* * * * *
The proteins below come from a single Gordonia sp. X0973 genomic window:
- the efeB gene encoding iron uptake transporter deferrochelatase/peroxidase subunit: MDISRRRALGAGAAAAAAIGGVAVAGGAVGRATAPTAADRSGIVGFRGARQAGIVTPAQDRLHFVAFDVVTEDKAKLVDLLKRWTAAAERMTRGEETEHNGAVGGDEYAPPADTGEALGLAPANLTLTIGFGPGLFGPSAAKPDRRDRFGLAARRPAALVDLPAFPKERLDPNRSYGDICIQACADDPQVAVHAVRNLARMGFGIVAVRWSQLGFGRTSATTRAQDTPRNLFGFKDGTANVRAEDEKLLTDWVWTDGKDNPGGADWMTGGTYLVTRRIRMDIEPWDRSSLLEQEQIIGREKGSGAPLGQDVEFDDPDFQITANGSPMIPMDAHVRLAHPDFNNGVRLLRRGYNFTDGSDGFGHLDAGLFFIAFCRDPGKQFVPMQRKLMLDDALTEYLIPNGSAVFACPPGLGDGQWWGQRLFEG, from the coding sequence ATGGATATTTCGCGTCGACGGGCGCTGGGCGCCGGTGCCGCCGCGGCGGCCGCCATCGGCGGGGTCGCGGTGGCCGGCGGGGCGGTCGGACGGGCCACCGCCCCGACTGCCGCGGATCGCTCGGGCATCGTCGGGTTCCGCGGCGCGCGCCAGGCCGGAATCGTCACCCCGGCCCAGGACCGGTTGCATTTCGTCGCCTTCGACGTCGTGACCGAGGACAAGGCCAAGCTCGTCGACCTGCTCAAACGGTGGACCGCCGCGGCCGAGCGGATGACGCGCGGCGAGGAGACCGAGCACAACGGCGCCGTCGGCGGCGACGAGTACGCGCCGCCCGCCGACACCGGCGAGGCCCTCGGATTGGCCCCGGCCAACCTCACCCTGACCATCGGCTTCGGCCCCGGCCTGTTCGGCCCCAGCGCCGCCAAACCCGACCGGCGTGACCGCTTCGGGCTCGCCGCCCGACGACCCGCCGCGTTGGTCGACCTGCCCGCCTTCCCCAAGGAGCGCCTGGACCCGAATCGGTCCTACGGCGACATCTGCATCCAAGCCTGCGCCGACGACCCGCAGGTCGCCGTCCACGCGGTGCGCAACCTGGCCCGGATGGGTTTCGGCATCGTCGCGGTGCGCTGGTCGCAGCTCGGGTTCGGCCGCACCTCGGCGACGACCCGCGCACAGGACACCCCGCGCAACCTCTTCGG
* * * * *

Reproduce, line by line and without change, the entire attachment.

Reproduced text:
The proteins below come from a single Gordonia sp. X0973 genomic window:
- the efeB gene encoding iron uptake transporter deferrochelatase/peroxidase subunit: MDISRRRALGAGAAAAAAIGGVAVAGGAVGRATAPTAADRSGIVGFRGARQAGIVTPAQDRLHFVAFDVVTEDKAKLVDLLKRWTAAAERMTRGEETEHNGAVGGDEYAPPADTGEALGLAPANLTLTIGFGPGLFGPSAAKPDRRDRFGLAARRPAALVDLPAFPKERLDPNRSYGDICIQACADDPQVAVHAVRNLARMGFGIVAVRWSQLGFGRTSATTRAQDTPRNLFGFKDGTANVRAEDEKLLTDWVWTDGKDNPGGADWMTGGTYLVTRRIRMDIEPWDRSSLLEQEQIIGREKGSGAPLGQDVEFDDPDFQITANGSPMIPMDAHVRLAHPDFNNGVRLLRRGYNFTDGSDGFGHLDAGLFFIAFCRDPGKQFVPMQRKLMLDDALTEYLIPNGSAVFACPPGLGDGQWWGQRLFEG, from the coding sequence ATGGATATTTCGCGTCGACGGGCGCTGGGCGCCGGTGCCGCCGCGGCGGCCGCCATCGGCGGGGTCGCGGTGGCCGGCGGGGCGGTCGGACGGGCCACCGCCCCGACTGCCGCGGATCGCTCGGGCATCGTCGGGTTCCGCGGCGCGCGCCAGGCCGGAATCGTCACCCCGGCCCAGGACCGGTTGCATTTCGTCGCCTTCGACGTCGTGACCGAGGACAAGGCCAAGCTCGTCGACCTGCTCAAACGGTGGACCGCCGCGGCCGAGCGGATGACGCGCGGCGAGGAGACCGAGCACAACGGCGCCGTCGGCGGCGACGAGTACGCGCCGCCCGCCGACACCGGCGAGGCCCTCGGATTGGCCCCGGCCAACCTCACCCTGACCATCGGCTTCGGCCCCGGCCTGTTCGGCCCCAGCGCCGCCAAACCCGACCGGCGTGACCGCTTCGGGCTCGCCGCCCGACGACCCGCCGCGTTGGTCGACCTGCCCGCCTTCCCCAAGGAGCGCCTGGACCCGAATCGGTCCTACGGCGACATCTGCATCCAAGCCTGCGCCGACGACCCGCAGGTCGCCGTCCACGCGGTGCGCAACCTGGCCCGGATGGGTTTCGGCATCGTCGCGGTGCGCTGGTCGCAGCTCGGGTTCGGCCGCACCTCGGCGACGACCCGCGCACAGGACACCCCGCGCAACCTCTTCGG